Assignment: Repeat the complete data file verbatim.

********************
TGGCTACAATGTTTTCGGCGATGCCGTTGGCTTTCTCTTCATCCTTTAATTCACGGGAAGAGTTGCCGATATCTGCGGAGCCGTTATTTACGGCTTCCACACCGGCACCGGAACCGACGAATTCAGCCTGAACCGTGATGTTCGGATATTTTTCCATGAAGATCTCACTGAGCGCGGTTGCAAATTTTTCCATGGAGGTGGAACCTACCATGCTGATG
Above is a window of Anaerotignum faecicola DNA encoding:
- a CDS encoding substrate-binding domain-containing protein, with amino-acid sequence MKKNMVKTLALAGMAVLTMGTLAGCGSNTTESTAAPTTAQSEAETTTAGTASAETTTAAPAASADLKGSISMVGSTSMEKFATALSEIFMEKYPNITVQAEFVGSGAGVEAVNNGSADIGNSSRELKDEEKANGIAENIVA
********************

TGGCTACAATGTTTTCGGCGATGCCGTTGGCTTTCTCTTCATCCTTTAATTCACGGGAAGAGTTGCCGATATCTGCGGAGCCGTTATTTACGGCTTCCACACCGGCACCGGAACCGACGAATTCAGCCTGAACCGTGATGTTCGGATATTTTTCCATGAAGATCTCACTGAGCGCGGTTGCAAATTTTTCCATGGAGGTGGAACCTACCATGCTGATG
Above is a window of Anaerotignum faecicola DNA encoding:
- a CDS encoding substrate-binding domain-containing protein, with amino-acid sequence MKKNMVKTLALAGMAVLTMGTLAGCGSNTTESTAAPTTAQSEAETTTAGTASAETTTAAPAASADLKGSISMVGSTSMEKFATALSEIFMEKYPNITVQAEFVGSGAGVEAVNNGSADIGNSSRELKDEEKANGIAENIVA